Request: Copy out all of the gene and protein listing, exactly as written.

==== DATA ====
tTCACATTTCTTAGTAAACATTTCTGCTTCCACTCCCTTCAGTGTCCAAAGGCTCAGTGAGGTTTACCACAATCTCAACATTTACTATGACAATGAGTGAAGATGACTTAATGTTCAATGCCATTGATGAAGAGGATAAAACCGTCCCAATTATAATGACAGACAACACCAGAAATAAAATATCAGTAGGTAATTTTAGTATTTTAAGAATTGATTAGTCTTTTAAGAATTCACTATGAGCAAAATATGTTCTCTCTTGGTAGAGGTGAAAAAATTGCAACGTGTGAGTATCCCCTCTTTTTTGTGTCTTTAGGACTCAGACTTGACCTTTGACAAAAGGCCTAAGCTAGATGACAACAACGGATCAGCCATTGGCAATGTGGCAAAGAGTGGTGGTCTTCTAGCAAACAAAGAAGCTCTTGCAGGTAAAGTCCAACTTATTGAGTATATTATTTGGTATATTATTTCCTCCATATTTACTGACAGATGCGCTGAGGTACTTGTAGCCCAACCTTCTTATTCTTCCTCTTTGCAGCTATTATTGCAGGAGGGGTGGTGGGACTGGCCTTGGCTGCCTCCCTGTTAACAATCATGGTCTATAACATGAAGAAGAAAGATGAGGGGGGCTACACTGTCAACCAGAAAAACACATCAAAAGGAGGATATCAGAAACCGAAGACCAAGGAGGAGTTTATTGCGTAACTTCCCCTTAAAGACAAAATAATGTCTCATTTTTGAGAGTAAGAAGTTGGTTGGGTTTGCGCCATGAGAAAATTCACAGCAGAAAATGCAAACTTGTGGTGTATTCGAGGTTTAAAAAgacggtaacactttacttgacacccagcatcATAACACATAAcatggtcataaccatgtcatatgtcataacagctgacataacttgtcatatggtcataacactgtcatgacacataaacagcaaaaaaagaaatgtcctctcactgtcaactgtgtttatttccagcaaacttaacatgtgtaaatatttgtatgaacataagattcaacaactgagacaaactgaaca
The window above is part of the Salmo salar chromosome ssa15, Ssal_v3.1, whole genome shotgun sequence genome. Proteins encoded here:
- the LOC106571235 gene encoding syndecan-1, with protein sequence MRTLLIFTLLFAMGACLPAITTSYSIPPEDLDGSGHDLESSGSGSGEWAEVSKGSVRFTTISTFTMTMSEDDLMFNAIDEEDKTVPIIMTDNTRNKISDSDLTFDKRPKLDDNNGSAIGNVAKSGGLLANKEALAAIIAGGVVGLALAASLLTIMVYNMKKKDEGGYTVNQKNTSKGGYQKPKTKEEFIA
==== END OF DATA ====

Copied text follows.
tTCACATTTCTTAGTAAACATTTCTGCTTCCACTCCCTTCAGTGTCCAAAGGCTCAGTGAGGTTTACCACAATCTCAACATTTACTATGACAATGAGTGAAGATGACTTAATGTTCAATGCCATTGATGAAGAGGATAAAACCGTCCCAATTATAATGACAGACAACACCAGAAATAAAATATCAGTAGGTAATTTTAGTATTTTAAGAATTGATTAGTCTTTTAAGAATTCACTATGAGCAAAATATGTTCTCTCTTGGTAGAGGTGAAAAAATTGCAACGTGTGAGTATCCCCTCTTTTTTGTGTCTTTAGGACTCAGACTTGACCTTTGACAAAAGGCCTAAGCTAGATGACAACAACGGATCAGCCATTGGCAATGTGGCAAAGAGTGGTGGTCTTCTAGCAAACAAAGAAGCTCTTGCAGGTAAAGTCCAACTTATTGAGTATATTATTTGGTATATTATTTCCTCCATATTTACTGACAGATGCGCTGAGGTACTTGTAGCCCAACCTTCTTATTCTTCCTCTTTGCAGCTATTATTGCAGGAGGGGTGGTGGGACTGGCCTTGGCTGCCTCCCTGTTAACAATCATGGTCTATAACATGAAGAAGAAAGATGAGGGGGGCTACACTGTCAACCAGAAAAACACATCAAAAGGAGGATATCAGAAACCGAAGACCAAGGAGGAGTTTATTGCGTAACTTCCCCTTAAAGACAAAATAATGTCTCATTTTTGAGAGTAAGAAGTTGGTTGGGTTTGCGCCATGAGAAAATTCACAGCAGAAAATGCAAACTTGTGGTGTATTCGAGGTTTAAAAAgacggtaacactttacttgacacccagcatcATAACACATAAcatggtcataaccatgtcatatgtcataacagctgacataacttgtcatatggtcataacactgtcatgacacataaacagcaaaaaaagaaatgtcctctcactgtcaactgtgtttatttccagcaaacttaacatgtgtaaatatttgtatgaacataagattcaacaactgagacaaactgaaca
The window above is part of the Salmo salar chromosome ssa15, Ssal_v3.1, whole genome shotgun sequence genome. Proteins encoded here:
- the LOC106571235 gene encoding syndecan-1, with protein sequence MRTLLIFTLLFAMGACLPAITTSYSIPPEDLDGSGHDLESSGSGSGEWAEVSKGSVRFTTISTFTMTMSEDDLMFNAIDEEDKTVPIIMTDNTRNKISDSDLTFDKRPKLDDNNGSAIGNVAKSGGLLANKEALAAIIAGGVVGLALAASLLTIMVYNMKKKDEGGYTVNQKNTSKGGYQKPKTKEEFIA